Before Northwest Airlines became a memory following its merger with Delta Airlines, it offered a moment of brilliance. The company decided it would no longer board their planes by rows. You know, seating people in ten row clumps starting from the back of the plane.
Why would they end what is clearly the most orderly and effective way to board an airplane? Precisely because it wasn’t.
Instead, they decided to let first class customers, the disabled, the kids and frequent flyers board first. After that, first come, first served. Now here is the wild part. According to Northwest Airlines, letting people get on the plane randomly, instead of by row, would cut five to ten minutes from the boarding process. By boarding randomly, the airline expected to get 200 people on a plane in 20 to 25 minutes. If my math is correct (and since Iâ€™m a graduate of the New Jersey Public Schools, you should have your doubts), that could result in up to a 30% reduction in boarding time.
Think about it. Forcing people to go onto a plane section by section creates logjams in different parts of the plane. On the other hand, letting people on randomly spreads the logjams all over the plane.
Why is this important for those not in the airline industry? Because itâ€™s my experience, reinforced by my emails for the last ten years, that the vast majority of corporations think like Northwest Airlines used to think. They like to command and they like to control. Even when involved with a creative project, organizations want to see plans, projections, reports and lots and lots of meetings.
This announcement reminds us that sometimes a little chaos can get us all where we need to go faster. Significantly faster.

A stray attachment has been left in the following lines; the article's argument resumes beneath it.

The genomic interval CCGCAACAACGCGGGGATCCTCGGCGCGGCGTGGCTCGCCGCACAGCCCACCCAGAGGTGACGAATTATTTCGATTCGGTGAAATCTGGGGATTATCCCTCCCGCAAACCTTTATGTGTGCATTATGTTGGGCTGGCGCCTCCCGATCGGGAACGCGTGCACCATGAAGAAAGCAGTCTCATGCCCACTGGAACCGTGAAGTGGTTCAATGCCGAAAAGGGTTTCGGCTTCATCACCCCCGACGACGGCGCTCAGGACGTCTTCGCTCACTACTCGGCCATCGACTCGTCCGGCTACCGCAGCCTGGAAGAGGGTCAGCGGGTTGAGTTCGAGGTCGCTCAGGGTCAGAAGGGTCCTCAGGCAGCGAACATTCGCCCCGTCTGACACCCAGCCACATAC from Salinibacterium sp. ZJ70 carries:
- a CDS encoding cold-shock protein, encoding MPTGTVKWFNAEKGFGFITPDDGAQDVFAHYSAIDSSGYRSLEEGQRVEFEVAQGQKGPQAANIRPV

So why do corporations value order so highly? Oddly enough it all comes from our experience in elementary school. A number of years ago I worked for former Army General turned Superintendent of Schools for Seattle, John Stanford. He observed that our school system was largely set up in the early part of this century to create factory workers. And it hasnâ€™t changed from its earliest days. Thatâ€™s why if youâ€™re like me, you probably remember so much of an emphasis on discipline from your early years.
Factory workers. Obviously these days most of us are not on the line, but rather in jobs that require creativity and initiative. Yet, our brains were trained during the majority of our formative years to value order over all else.
I know what youâ€™re thinking, that Iâ€™m taking one little example and getting totally carried away. Ironically, Iâ€™m going to accuse youâ€”the corporate people reading this blogâ€”of doing the very same thing. Stop embracing command and control at the expense of allowing pockets of chaos to thrive throughout your organization.
3M, widely seen as the corporation that consistently generates the most revenue from new products, allows each employee time to work on their pet projects during working hours. Sure theyâ€™ve got to finish their regular assignments, but they are given a little bit of leash to do something outside the scope of their jobs.
Which reminds me of the arch enemy of Maxwell Smart in the old TV show â€śGet Smart.â€ť It was â€śChaos.â€ť All of our lives weâ€™ve been told that chaos is the enemy. Make it your friend, like Northwest Airlines did, and you just might be surprised at how much more your organization will accomplish.
About the Author: Bob Rosner is a best-selling author and award-winning journalist. For free job and work advice, check out the award-winning workplace911.com. Check the revised edition of his Wall Street Journal best seller, â€śThe Bossâ€™s Survival Guide.â€ť If you have a question for Bob, contact him via email@example.com.